“This is vital to operations like ours, particularly with more complex deposits and restricted space. Maintaining your pit development plan and ensuring you have the right material blasted to meet forward orders, which can change without notice, is critical.”
Price agreed, saying that Impact strives to keep lead times very low. “It’s an initial consultation with the client to establish what they require. It’s then generally a conversation on-site at the same time about what we think would work, to put it all together. Maybe we suggest some extra prep or some extra clearing to meet specific volumes and we work together on a solution which is orientated around safety.
“In all, a project could be just one shot in a quarry, so that would be a turnaround of one week – from quotation. If it was a special job, it could be one to two weeks. In projects like Wellcamp, where we fired more than 40 blasts, or like South Back Creek Quarry, we would expect to be on-site for much longer.”
Harrigan and Price said that Wagners and Impact will continue to work together on other quarrying projects in 2021 in addition to South Back Creek Quarry.
“Impact Drill & Blast has worked with Wagners for more than 15 years,” Harrigan said. “Their approach to business is professional. They are reactive to our requests and they’re always willing to talk through our requirements and work with us to achieve the best results possible.
“I have little doubt we will continue to work with Impact into 2021 on our existing operations and hopefully new opportunities.”
Harrigan also had little hesitation in offering advice to other quarries that are interested in pursuing an integrated rock on ground model for their drill and blast needs.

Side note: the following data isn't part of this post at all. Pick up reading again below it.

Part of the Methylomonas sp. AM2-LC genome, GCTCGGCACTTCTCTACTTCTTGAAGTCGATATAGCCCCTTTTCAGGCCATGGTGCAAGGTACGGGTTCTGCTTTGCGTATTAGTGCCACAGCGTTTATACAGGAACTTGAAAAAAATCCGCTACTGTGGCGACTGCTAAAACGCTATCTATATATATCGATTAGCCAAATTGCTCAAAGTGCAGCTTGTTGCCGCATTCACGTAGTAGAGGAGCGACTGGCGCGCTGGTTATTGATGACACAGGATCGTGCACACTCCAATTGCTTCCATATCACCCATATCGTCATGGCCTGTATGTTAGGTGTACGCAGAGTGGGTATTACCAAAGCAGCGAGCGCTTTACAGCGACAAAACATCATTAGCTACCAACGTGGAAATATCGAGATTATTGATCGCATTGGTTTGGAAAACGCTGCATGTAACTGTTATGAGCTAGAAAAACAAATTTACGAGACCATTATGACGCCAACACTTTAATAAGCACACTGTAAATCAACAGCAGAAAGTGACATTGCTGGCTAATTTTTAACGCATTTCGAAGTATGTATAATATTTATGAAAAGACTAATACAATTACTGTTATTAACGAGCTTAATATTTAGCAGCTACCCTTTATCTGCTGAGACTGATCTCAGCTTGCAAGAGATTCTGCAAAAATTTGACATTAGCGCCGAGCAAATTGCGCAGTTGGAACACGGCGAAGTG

“I think rock on ground is a great model,” he said. “I personally enjoy the ability to talk to the drilling and blasting contractor as a single company and would suggest this model to anybody looking to get the best out of their drill and blast services. Rock on ground provides a very clear line of communication between quarry managers and the drill and blast contractor.”
Price suggested quarry operators looking to adopt the rock on ground model, and in effect employing Impact Drill & Blast, should be open-minded.
“Impact has invested heavily in technology and we treat each site differently,” he said. “Our advice is to be open to change and see where it takes you, it could save you a lot of money in the long run.”
RIG WITH MORE GROUND COVERAGE
In late 2020, Impact Drill & Blast announced it had added two Sandvik Ranger DX900i machines to its 40-strong surface drill fleet. One of the rigs is being employed in southeast Queensland and the other in the state’s north.
The DX900i features a revolving counterweight structure which offers a 290° reach and 55m2 of coverage. This counterweight structure ensures stability by maintaining weight opposite the boom. The Ranger DX900i rig also has a low centre of gravity and high tramming power, which ensures its mobility.
The DX900i employs a 27kW RD927L or RD927L-C hydraulic drill, with tube diameters of 51-60mm.
Sandvik’s publicity for the Ranger DX900i has emphasised that fuel consumption can be reduced by as much as 15 per cent on previous models.
Like other members of the Ranger DXi series, the DX900i is equipped with the latest versions of “Sandvik intelligence” – including full hole automatics, troubleshooting functions, iTorque drilling system, and full radio remote control.